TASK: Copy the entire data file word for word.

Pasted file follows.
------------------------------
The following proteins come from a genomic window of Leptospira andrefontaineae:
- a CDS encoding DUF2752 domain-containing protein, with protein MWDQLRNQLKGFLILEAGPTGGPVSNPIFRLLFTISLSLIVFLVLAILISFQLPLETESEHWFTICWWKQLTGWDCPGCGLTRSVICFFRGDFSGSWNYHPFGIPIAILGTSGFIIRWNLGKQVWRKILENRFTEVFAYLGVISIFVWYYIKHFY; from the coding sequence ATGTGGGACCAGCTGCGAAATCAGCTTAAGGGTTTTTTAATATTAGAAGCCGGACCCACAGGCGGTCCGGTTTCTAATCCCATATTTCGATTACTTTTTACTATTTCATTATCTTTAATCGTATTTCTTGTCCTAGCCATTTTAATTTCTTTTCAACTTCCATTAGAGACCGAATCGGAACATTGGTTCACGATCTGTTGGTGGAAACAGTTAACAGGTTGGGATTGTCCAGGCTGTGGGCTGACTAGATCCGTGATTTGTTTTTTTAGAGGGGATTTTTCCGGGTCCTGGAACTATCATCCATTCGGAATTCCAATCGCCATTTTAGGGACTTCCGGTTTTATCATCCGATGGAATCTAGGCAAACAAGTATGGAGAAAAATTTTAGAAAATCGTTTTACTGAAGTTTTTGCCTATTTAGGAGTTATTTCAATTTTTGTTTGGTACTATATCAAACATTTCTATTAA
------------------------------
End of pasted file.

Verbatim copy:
The following proteins come from a genomic window of Leptospira andrefontaineae:
- a CDS encoding DUF2752 domain-containing protein, with protein MWDQLRNQLKGFLILEAGPTGGPVSNPIFRLLFTISLSLIVFLVLAILISFQLPLETESEHWFTICWWKQLTGWDCPGCGLTRSVICFFRGDFSGSWNYHPFGIPIAILGTSGFIIRWNLGKQVWRKILENRFTEVFAYLGVISIFVWYYIKHFY; from the coding sequence ATGTGGGACCAGCTGCGAAATCAGCTTAAGGGTTTTTTAATATTAGAAGCCGGACCCACAGGCGGTCCGGTTTCTAATCCCATATTTCGATTACTTTTTACTATTTCATTATCTTTAATCGTATTTCTTGTCCTAGCCATTTTAATTTCTTTTCAACTTCCATTAGAGACCGAATCGGAACATTGGTTCACGATCTGTTGGTGGAAACAGTTAACAGGTTGGGATTGTCCAGGCTGTGGGCTGACTAGATCCGTGATTTGTTTTTTTAGAGGGGATTTTTCCGGGTCCTGGAACTATCATCCATTCGGAATTCCAATCGCCATTTTAGGGACTTCCGGTTTTATCATCCGATGGAATCTAGGCAAACAAGTATGGAGAAAAATTTTAGAAAATCGTTTTACTGAAGTTTTTGCCTATTTAGGAGTTATTTCAATTTTTGTTTGGTACTATATCAAACATTTCTATTAA